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Blood. 2011 Mar 17;117(11):3113-22. doi: 10.1182/blood-2010-10-312926. Epub 2011 Jan 12.

The host genomic environment of the provirus determines the abundance of HTLV-1-infected T-cell clones.

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Department of Immunology, Wright-Fleming Institute, Imperial College London, London, UK.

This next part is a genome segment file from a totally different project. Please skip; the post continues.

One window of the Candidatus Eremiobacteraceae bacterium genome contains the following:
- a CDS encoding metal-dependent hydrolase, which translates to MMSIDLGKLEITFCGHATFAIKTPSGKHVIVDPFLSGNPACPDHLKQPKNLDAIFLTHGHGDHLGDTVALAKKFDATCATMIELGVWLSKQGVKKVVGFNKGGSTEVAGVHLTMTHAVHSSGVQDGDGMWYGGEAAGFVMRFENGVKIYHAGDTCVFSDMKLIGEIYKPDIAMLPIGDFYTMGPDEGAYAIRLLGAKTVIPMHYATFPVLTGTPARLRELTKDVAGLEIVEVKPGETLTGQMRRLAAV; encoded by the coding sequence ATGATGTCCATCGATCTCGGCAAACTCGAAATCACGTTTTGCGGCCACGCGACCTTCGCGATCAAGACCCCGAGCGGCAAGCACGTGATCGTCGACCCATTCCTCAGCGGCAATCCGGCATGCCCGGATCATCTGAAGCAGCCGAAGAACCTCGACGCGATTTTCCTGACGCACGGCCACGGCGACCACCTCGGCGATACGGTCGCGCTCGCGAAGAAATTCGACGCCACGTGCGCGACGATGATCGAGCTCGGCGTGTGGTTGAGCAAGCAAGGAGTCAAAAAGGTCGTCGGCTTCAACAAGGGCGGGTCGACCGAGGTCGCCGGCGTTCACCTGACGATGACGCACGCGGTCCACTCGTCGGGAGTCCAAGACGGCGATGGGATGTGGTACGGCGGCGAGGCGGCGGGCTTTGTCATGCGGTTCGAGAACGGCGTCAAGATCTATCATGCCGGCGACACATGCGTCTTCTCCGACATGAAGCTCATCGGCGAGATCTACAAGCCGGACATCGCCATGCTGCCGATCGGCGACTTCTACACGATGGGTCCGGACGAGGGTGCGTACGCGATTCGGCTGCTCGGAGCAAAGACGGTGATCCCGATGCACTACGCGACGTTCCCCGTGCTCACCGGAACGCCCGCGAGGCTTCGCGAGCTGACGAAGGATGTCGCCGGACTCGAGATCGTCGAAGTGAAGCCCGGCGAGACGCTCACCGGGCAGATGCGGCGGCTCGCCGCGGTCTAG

Human T-lymphotropic virus type 1 (HTLV-1) persists by driving clonal proliferation of infected T lymphocytes. A high proviral load predisposes to HTLV-1-associated diseases. Yet the reasons for the variation within and between persons in the abundance of HTLV-1-infected clones remain unknown. We devised a high-throughput protocol to map the genomic location and quantify the abundance of > 91,000 unique insertion sites of the provirus from 61 HTLV-1(+) persons and > 2100 sites from in vitro infection. We show that a typical HTLV-1-infected host carries between 500 and 5000 unique insertion sites. We demonstrate that negative selection dominates during chronic infection, favoring establishment of proviruses integrated in transcriptionally silenced DNA: this selection is significantly stronger in asymptomatic carriers. We define a parameter, the oligoclonality index, to quantify clonality. The high proviral load characteristic of HTLV-1-associated inflammatory disease results from a larger number of unique insertion sites than in asymptomatic carriers and not, as previously thought, from a difference in clonality. The abundance of established HTLV-1 clones is determined by genomic features of the host DNA flanking the provirus. HTLV-1 clonal expansion in vivo is favored by orientation of the provirus in the same sense as the nearest host gene.

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